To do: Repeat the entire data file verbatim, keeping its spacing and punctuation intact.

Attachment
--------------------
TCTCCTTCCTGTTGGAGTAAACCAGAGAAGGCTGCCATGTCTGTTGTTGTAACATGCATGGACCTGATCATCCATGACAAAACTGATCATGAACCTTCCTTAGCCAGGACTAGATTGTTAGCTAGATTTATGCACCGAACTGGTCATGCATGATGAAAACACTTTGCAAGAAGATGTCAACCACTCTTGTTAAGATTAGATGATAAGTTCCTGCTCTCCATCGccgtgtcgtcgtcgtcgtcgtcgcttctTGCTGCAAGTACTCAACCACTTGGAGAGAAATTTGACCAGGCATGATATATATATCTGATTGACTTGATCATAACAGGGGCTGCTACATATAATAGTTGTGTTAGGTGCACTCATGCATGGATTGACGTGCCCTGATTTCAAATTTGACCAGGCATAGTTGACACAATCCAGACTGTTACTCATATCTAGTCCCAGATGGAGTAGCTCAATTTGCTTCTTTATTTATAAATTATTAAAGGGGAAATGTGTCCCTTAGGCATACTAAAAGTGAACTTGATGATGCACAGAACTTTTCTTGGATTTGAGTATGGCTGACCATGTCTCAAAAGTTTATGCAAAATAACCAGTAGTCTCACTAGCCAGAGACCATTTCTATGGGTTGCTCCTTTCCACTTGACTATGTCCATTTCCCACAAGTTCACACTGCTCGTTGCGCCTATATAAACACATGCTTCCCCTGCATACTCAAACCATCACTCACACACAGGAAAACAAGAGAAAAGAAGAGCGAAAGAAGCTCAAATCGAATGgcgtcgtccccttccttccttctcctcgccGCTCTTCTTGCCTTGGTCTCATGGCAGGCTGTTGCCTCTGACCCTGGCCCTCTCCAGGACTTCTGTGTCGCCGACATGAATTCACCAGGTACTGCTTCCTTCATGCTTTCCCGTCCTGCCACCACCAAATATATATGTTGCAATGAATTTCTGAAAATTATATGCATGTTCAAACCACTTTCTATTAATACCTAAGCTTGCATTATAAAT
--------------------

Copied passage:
TCTCCTTCCTGTTGGAGTAAACCAGAGAAGGCTGCCATGTCTGTTGTTGTAACATGCATGGACCTGATCATCCATGACAAAACTGATCATGAACCTTCCTTAGCCAGGACTAGATTGTTAGCTAGATTTATGCACCGAACTGGTCATGCATGATGAAAACACTTTGCAAGAAGATGTCAACCACTCTTGTTAAGATTAGATGATAAGTTCCTGCTCTCCATCGccgtgtcgtcgtcgtcgtcgtcgcttctTGCTGCAAGTACTCAACCACTTGGAGAGAAATTTGACCAGGCATGATATATATATCTGATTGACTTGATCATAACAGGGGCTGCTACATATAATAGTTGTGTTAGGTGCACTCATGCATGGATTGACGTGCCCTGATTTCAAATTTGACCAGGCATAGTTGACACAATCCAGACTGTTACTCATATCTAGTCCCAGATGGAGTAGCTCAATTTGCTTCTTTATTTATAAATTATTAAAGGGGAAATGTGTCCCTTAGGCATACTAAAAGTGAACTTGATGATGCACAGAACTTTTCTTGGATTTGAGTATGGCTGACCATGTCTCAAAAGTTTATGCAAAATAACCAGTAGTCTCACTAGCCAGAGACCATTTCTATGGGTTGCTCCTTTCCACTTGACTATGTCCATTTCCCACAAGTTCACACTGCTCGTTGCGCCTATATAAACACATGCTTCCCCTGCATACTCAAACCATCACTCACACACAGGAAAACAAGAGAAAAGAAGAGCGAAAGAAGCTCAAATCGAATGgcgtcgtccccttccttccttctcctcgccGCTCTTCTTGCCTTGGTCTCATGGCAGGCTGTTGCCTCTGACCCTGGCCCTCTCCAGGACTTCTGTGTCGCCGACATGAATTCACCAGGTACTGCTTCCTTCATGCTTTCCCGTCCTGCCACCACCAAATATATATGTTGCAATGAATTTCTGAAAATTATATGCATGTTCAAACCACTTTCTATTAATACCTAAGCTTGCATTATAAAT